The program has never claimed a title, but a 9-4 campaign in 1993 included a trip to the championship. The Tide went 10-5 the following year, suffering an 8-9 semifinal loss against eventual champ Middlebury. Spaulding went 9-4 in 2002 after falling to CVU, 7-6, in the semifinals. The program struggled in the past decade, producing a pair of victories from 2014-2017. But last year’s squad went 7-6-1, bowing out in the quarterfinals with an 11-10 loss against Stratton.
This upward trajectory has been undeniable this season, with 29 players filling the varsity and JV rosters.
“We’re a tight-knit team,” Thomas said. “... I’ve been pushing a family atmosphere and staying together, and it’s kind of naturally happened. Just being together for this past 10 weeks, we’ve really gown as a team and everyone is there for each other.”
Thomas estimates that half of his athletes were on the hockey team this winter, and some of the upperclassmen skated in the 2017 and 2018 finals. The Tide coach says that hockey and lacrosse skills complement each other, and it doesn’t hurt to have an established camaraderie entering preseason.
“The transition from hockey to lacrosse is one of the smoothest in any sport.” Thomas said. “Growing up, I was always getting my hockey friends to come with us because the sports are so similar. And the way the rules have changed in lacrosse, I try to teach using the hockey check where you’re hitting hip-first and you keep your head and shoulder away. I think it definitely helps that there are so many hockey guys on team.”
Another benefit to having a slew of two-sport athletes is the fact that Thomas’ players know the importance of staying out of the penalty box. While hockey and lacrosse can be rough at times, Spaulding’s players have displayed impressive restraint and discipline.
“One of the big things that I preach is feet-first defense, and we practice defense with no sticks,” Thomas said. “So it’s all about body position and where we want to force the offensive player to go — as opposed to stopping them with your stick and taking the ball away. So that has helped with fewer penalties this year. ... My personal goal is to have less than five penalties per game, and we’ve done a good job of that for the most part.”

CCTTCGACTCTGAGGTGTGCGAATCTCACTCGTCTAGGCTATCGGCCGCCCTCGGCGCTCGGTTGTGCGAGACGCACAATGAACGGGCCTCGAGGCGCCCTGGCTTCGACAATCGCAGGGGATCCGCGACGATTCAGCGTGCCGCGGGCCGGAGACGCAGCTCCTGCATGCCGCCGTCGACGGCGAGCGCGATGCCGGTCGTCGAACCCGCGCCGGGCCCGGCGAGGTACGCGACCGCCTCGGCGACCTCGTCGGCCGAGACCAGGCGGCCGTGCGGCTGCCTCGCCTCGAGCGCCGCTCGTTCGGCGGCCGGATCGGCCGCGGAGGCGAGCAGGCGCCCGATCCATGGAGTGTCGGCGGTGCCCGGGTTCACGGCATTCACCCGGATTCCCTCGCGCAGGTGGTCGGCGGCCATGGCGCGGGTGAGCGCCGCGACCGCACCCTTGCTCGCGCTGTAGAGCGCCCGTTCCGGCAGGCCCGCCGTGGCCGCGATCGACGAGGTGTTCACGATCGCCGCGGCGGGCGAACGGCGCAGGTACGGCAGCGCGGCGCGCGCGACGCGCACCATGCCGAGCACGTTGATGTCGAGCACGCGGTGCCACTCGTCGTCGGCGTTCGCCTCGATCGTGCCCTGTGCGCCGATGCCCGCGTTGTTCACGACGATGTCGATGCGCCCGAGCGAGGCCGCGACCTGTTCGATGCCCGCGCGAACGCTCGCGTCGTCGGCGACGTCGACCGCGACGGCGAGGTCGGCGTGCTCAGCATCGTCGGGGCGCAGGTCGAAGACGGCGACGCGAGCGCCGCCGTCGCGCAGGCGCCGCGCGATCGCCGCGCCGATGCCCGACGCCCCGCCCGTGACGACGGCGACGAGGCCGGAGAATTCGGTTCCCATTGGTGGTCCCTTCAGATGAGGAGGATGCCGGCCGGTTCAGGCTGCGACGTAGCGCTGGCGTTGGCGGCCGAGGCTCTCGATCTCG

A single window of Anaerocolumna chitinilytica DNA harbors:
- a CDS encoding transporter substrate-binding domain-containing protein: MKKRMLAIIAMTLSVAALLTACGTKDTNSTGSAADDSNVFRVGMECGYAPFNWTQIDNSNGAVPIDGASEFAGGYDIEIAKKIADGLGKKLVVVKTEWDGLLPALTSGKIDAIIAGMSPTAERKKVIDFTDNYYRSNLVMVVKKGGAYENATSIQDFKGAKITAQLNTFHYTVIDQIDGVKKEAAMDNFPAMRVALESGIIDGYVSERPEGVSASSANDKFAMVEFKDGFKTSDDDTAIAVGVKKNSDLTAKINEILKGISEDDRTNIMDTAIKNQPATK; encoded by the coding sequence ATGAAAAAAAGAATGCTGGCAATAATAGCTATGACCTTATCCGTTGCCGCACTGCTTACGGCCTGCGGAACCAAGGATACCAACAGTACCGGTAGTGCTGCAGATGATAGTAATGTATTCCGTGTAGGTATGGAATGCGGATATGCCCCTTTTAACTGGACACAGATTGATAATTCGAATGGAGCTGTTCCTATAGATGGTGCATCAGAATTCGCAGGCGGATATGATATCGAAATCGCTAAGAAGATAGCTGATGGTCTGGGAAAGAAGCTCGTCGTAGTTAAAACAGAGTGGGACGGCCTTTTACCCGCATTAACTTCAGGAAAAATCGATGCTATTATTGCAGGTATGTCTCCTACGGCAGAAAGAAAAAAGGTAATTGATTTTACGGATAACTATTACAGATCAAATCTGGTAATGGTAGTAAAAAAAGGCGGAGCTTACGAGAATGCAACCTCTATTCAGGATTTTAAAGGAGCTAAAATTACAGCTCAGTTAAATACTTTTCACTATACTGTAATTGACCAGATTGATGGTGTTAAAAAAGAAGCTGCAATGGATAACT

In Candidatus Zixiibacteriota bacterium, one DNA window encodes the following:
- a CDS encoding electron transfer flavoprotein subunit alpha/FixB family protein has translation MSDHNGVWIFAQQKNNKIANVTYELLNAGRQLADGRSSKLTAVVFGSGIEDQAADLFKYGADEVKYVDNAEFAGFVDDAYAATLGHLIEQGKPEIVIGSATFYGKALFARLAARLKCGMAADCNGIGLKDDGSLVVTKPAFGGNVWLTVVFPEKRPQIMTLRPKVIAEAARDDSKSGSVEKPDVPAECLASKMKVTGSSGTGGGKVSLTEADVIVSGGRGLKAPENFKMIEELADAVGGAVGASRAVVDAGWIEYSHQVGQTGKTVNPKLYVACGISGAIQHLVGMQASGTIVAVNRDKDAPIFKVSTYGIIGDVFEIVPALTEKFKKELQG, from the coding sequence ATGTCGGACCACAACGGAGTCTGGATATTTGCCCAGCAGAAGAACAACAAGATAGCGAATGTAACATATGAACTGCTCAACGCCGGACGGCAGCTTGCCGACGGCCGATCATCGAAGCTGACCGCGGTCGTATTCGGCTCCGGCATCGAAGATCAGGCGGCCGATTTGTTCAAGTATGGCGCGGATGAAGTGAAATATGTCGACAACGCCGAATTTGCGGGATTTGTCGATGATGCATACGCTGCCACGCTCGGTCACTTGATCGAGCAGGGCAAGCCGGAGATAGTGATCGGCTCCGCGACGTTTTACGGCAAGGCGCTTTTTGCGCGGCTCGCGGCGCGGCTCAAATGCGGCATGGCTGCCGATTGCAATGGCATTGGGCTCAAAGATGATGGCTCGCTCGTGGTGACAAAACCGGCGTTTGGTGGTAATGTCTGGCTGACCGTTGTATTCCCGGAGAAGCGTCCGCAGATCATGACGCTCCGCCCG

It doesn’t hurt that Perantoni has stopped 80% of shots fired, while Gosselin has won 80% of face-offs. Barr, Parker and Kresco lead the defensive unit along with Zach Millette, Heath Atwood and Max Spaulding. Their collective efforts led to double-digit victories over Lamoille, St. Johnsbury, U-32 and Mount Abraham.
“Attilio is so aggressive,” Thomas said. “He’ll step out if he sees we’re a man down or the other team is in transition. ... To have a goalie with stick skills and who can see the field, it helps to control the defense and to direct players to get to open spots. He really plays as a seventh defender out there.”
Spaulding opened the season with a 9-7 victory over D-I Rutland and an 8-5 win over Stowe. The Tide held off defending champ Harwood, 9-7, before suffering a 9-5 loss to Hartford. Spaulding and Stowe are trailed in the rankings by Hartford (8-3), Harwood (6-3) and Otter Valley (5-3).
“To me, the best teams we’ve seen in D-II are Hartford, Harwood and Stowe,” Thomas said. “Based on Hartford’s numbers and the quality of lacrosse they play, I think they are the team to beat. But Harwood showed last week they’re just as good, if not better. I think we shocked Harwood with our pressure and we were able to disrupt their offense. And Cam had a great game against Harwood. The difference-maker against Hartford was that Cam and Reece (Thompson) split on face-offs. And Stowe is a top contender as well. They have the ability to beat any team on any day.”